|Vintage Trouble - Abertillery Blues Rock Festival - July 13th 2012|
|Written by Gaz E|
|Thursday, 26 July 2012 05:00|
If you don't know me then I guess you'd expect this review to simply be that of a fantastic band that Uber Rock has championed ever since we first laid ears on them: if you know a little about this website then you'll know that seeing such a band in the site's hometown offered a potentially revelatory experience and you might expect a review that simply explains such a thing.....and in both cases you'd be correct, there's just a little more to it.
Firstly, few people - including those that greeted me as I entered the gorgeous surroundings of Abertillery Park - would know that I actually worked at many of the gigs put on by the Blues Club who operate in Blaenau Gwent: that I took Eugene Hideaway Bridges to Mynydd Lodge in Cwmtillery where he would rest his post-gig weary head and wake up one morning na-na na-nuh; that I took Nine Below Zero to Ping's Place to feed their post-gig bellies with takeaway food; that the beer for every show was delivered to myself and co-workers at the venue by a handsome gentleman named Paul 'Zoot' Morgan Williams....
Secondly, as a young child I spent many Saturday afternoons in this very location; a place that once prickled with an electricity and excitement long since extinguished by money, the root of all evil. Yes, sport, like industry in this and surrounding areas, almost crawled away to die, crippled under the wheels of so-called progress. For these very reasons I have always applauded the fact that passionate music fans have driven against convention and organised their own blues festival - now with added 'rock' to the event name - just because they wanted to. Shamefully being too busy to attend in previous years, it has taken the addition of Vintage Trouble to the bill to make me, and my uber colleagues, make the short trip to a location that is breathtakingly stunning: for people travelling into the town for the festival, the sight that greets them must surely impress; for locals who rarely find the need to investigate these parts these days reminded without question that the place that surrounds them is as - if not more - beautiful as anywhere else in the country. For me personally, well, there are ghosts all around me. It's a nice feeling, if a little sad, and only adds to the emotional atmosphere that will resonate around this place before the night is out, the electricity and excitement returning with interest.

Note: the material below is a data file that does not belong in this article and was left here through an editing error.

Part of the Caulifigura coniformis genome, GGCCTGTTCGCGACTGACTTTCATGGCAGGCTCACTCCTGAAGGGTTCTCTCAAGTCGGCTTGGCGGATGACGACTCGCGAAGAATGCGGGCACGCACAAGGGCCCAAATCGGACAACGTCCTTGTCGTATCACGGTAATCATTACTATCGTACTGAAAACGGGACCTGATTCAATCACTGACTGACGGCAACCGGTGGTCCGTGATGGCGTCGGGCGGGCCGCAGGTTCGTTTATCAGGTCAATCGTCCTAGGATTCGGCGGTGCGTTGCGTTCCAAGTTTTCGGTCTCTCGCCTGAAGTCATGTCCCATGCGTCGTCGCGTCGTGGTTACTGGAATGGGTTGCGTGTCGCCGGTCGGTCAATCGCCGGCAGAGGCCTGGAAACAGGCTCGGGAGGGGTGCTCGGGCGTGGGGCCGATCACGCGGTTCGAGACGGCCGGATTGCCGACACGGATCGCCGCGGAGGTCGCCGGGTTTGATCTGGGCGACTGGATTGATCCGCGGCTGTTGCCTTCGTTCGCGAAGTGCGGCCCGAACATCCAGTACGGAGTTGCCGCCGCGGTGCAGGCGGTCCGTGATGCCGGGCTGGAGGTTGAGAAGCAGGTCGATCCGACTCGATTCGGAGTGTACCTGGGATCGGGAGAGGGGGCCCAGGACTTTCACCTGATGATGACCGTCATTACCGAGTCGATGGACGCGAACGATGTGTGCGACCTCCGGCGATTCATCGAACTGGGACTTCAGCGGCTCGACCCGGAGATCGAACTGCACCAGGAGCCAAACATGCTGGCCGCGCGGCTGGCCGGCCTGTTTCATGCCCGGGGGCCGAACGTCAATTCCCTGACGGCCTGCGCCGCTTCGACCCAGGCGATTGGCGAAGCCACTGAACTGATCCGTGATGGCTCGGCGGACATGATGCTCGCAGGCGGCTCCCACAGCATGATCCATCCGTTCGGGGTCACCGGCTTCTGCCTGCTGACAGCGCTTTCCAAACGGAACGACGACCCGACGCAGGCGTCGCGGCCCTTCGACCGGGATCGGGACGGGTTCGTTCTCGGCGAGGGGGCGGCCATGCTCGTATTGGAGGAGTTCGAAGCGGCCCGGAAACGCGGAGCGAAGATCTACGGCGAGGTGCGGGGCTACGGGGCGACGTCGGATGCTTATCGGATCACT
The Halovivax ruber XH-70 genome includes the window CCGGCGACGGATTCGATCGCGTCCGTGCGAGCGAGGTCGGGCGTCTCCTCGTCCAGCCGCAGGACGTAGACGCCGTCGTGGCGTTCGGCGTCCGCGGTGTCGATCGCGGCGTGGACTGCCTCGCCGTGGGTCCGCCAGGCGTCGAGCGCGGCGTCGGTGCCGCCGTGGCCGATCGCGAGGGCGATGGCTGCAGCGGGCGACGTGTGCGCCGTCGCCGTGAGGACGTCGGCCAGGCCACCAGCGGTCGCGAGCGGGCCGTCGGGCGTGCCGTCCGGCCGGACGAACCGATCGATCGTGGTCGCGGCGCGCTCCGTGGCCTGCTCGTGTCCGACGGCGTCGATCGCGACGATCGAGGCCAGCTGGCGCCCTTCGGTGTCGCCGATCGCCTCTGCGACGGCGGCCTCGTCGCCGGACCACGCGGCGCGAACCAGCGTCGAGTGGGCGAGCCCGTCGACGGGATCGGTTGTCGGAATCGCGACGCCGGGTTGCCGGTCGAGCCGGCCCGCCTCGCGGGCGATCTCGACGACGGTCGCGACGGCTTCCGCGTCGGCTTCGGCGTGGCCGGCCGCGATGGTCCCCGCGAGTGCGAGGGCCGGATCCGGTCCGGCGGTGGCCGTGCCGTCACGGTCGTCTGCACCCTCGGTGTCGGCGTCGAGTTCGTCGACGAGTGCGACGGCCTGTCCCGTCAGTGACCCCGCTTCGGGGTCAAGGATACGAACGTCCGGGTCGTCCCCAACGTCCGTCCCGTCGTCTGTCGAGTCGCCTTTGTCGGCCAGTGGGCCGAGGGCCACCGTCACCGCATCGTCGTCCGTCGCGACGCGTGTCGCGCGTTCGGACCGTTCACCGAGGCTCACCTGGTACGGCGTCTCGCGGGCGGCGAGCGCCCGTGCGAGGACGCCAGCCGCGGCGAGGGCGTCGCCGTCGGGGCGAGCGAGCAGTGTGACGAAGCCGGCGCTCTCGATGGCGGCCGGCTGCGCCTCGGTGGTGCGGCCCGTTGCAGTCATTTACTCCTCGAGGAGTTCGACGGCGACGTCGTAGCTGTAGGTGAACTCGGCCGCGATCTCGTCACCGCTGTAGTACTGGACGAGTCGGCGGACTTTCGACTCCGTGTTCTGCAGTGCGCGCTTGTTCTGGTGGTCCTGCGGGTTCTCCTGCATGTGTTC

Crowd favourites Virgil and the Accelerators had done their job well and warmed everyone in the big top-style tent up nicely, even if the glorious summer weather outside was quenching the turf's thirst, heavily. The festival's set-up, it has to be noted, is excellent: not acting above its station, purely simple and welcoming. While the likes of another fan-fave, Dave Arcari, and the legendary Zombies, featuring original members Colin Blunstone and Rod Argent, would give rock 'n' roll to you on the festival's second day, for Uber Rock it was all about Friday the 13th when, lucky for those who in attendance, Vintage Trouble threatened to turn in one of the - if not the - finest performances that the town has ever witnessed.